Correct - it's about signal level down the chain, but the limiting factor will always be the weakest link which is almost always the power amp. Assumuing that you do not choose a distortion with an identical sound character to power amp distortion (thus allowing you to overdrive the power amp without noticing the change in tone) you will always be running the power amp clean and thus the maximum average power it can put out will be litle more than its RMS rating.

    Bottom-line: power amp distortion is dangerous, not because it is distortion but because it increases the average output power of the amp to potentially dangerous levels. A smaller amp driven into distortion could thus be putting out a higher average power than a larger amp which sounds the same volume because the extra dynamics of the bigger amp will allow it to cut through much better even though the average output power is lower.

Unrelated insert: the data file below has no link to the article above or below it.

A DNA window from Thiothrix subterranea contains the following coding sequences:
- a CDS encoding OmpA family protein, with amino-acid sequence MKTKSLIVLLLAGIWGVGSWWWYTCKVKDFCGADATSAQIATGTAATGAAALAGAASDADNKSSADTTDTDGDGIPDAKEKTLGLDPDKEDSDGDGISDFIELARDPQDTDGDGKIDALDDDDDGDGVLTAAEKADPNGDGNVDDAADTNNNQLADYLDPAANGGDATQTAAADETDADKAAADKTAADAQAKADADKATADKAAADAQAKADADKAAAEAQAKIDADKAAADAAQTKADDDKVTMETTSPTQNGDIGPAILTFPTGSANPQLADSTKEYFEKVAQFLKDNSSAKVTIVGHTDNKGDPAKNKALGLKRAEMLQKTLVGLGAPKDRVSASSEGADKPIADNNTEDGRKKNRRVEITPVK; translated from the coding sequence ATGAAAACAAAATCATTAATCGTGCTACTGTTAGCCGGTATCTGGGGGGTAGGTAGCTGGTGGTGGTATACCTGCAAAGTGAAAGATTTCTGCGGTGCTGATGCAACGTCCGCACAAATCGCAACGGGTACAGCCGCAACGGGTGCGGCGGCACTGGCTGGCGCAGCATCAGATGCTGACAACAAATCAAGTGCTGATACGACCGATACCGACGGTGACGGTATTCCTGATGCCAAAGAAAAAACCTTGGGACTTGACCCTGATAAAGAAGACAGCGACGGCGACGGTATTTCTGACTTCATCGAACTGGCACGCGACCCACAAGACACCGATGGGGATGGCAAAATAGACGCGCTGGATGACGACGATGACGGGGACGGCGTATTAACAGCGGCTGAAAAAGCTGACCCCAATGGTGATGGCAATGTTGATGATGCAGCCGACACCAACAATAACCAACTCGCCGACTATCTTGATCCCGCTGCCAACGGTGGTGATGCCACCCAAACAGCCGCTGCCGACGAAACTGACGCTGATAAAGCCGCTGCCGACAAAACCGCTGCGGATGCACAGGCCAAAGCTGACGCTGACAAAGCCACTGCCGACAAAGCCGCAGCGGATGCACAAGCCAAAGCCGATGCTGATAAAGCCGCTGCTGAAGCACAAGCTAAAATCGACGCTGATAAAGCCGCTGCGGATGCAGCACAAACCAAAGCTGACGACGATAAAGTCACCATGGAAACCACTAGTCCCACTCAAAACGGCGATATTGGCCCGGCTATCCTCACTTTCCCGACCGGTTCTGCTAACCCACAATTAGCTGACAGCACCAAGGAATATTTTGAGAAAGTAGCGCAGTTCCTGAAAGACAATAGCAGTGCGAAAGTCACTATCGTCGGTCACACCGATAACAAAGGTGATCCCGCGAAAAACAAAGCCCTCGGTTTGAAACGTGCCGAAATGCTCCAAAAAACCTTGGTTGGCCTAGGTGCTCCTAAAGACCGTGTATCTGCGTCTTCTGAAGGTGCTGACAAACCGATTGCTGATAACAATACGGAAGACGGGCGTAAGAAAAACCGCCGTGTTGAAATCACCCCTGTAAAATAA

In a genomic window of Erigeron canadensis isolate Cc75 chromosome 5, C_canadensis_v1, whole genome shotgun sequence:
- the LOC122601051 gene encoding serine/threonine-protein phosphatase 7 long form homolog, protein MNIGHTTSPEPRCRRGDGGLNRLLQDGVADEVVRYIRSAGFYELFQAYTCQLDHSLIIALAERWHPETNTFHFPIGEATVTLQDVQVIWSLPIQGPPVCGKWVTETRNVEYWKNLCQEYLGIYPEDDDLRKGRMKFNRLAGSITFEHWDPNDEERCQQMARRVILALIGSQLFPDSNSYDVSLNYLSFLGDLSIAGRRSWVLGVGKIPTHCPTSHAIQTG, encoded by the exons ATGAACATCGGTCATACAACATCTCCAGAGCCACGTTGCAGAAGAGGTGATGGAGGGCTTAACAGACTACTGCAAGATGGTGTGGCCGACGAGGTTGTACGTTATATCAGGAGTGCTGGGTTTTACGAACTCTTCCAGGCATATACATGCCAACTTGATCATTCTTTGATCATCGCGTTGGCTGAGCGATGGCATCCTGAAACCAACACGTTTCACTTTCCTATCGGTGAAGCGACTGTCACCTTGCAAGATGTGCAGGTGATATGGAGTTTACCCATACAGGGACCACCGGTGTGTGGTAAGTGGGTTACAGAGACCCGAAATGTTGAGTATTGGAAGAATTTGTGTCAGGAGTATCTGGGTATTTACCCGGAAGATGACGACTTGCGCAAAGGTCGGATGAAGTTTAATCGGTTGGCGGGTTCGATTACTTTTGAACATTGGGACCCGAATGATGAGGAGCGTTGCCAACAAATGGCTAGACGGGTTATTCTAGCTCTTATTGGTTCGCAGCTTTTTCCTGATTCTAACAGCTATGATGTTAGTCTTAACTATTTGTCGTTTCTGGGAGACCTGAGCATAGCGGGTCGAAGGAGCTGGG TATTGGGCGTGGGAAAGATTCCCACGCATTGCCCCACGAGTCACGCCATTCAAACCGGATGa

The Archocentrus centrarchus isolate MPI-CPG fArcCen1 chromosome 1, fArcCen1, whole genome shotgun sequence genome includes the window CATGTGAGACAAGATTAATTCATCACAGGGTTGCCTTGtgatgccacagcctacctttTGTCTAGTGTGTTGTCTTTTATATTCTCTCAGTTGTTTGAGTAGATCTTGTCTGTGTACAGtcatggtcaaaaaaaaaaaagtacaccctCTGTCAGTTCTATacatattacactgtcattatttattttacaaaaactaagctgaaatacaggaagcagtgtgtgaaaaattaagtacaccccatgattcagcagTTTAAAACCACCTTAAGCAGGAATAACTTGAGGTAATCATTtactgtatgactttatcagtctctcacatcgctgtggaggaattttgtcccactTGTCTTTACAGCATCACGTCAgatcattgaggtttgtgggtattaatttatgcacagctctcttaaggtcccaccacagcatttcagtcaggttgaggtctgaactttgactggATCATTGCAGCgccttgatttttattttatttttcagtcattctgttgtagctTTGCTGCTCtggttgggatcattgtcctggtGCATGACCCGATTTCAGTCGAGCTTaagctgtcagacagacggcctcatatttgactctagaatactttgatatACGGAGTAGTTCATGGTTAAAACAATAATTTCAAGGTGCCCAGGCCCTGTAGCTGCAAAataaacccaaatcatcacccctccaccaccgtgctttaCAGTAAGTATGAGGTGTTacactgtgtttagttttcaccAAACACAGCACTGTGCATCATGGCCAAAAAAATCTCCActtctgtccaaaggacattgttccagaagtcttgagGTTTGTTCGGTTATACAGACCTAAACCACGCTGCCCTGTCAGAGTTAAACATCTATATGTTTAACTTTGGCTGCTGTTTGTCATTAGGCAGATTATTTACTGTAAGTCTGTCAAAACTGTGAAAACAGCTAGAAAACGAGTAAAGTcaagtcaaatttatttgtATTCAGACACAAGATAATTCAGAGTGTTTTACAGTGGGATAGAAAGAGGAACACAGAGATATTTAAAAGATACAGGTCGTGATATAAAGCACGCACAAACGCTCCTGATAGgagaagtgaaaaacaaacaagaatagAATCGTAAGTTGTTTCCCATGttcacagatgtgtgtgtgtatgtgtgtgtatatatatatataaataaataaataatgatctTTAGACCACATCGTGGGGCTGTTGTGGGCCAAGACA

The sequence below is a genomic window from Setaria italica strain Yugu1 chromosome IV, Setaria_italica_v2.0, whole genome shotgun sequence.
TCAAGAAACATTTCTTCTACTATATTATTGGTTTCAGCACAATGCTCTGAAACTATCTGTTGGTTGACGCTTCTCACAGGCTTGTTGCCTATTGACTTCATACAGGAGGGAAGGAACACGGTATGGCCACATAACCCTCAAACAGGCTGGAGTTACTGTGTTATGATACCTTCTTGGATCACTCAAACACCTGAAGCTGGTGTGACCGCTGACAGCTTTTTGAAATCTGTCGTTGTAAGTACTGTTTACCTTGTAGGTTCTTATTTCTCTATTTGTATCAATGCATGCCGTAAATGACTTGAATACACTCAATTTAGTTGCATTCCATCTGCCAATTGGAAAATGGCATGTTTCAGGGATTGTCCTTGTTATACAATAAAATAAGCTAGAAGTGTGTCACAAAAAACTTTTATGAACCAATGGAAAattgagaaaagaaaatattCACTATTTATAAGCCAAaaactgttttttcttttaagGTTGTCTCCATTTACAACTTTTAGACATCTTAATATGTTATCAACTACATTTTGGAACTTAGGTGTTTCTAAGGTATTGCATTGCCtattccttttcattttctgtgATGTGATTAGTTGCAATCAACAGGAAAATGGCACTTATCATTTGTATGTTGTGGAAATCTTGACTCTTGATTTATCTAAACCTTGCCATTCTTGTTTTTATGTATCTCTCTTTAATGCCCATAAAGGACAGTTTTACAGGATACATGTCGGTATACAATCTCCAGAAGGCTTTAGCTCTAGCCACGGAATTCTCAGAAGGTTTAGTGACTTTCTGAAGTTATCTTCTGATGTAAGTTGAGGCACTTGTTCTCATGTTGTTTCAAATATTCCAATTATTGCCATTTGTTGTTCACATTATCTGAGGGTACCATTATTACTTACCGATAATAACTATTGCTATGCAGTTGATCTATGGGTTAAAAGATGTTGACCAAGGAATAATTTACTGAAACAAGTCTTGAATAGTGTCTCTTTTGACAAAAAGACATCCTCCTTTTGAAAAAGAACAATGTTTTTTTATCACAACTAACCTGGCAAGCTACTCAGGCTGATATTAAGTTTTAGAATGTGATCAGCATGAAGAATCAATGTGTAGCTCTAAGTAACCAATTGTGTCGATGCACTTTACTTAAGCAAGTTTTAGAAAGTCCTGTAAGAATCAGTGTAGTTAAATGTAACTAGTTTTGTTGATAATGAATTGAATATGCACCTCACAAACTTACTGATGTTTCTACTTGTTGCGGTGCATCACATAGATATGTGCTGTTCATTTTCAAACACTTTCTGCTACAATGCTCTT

Alex
     
  7. chadds

    chadds

    Mar 18, 2000
    Yeah! Like he said. Thanks for the elucidation. (Elucidation Breakdown: a famous hit by Heavy Balloon)
    Also you said you where using headphones. That may change everything because it's only possible to model the acoustics of the inside of your head in an obscure lab run by retired and deceased JBL techs in the deserts of Norway during Mardi Gras. So distortion may be in the ears of the Behearer. :)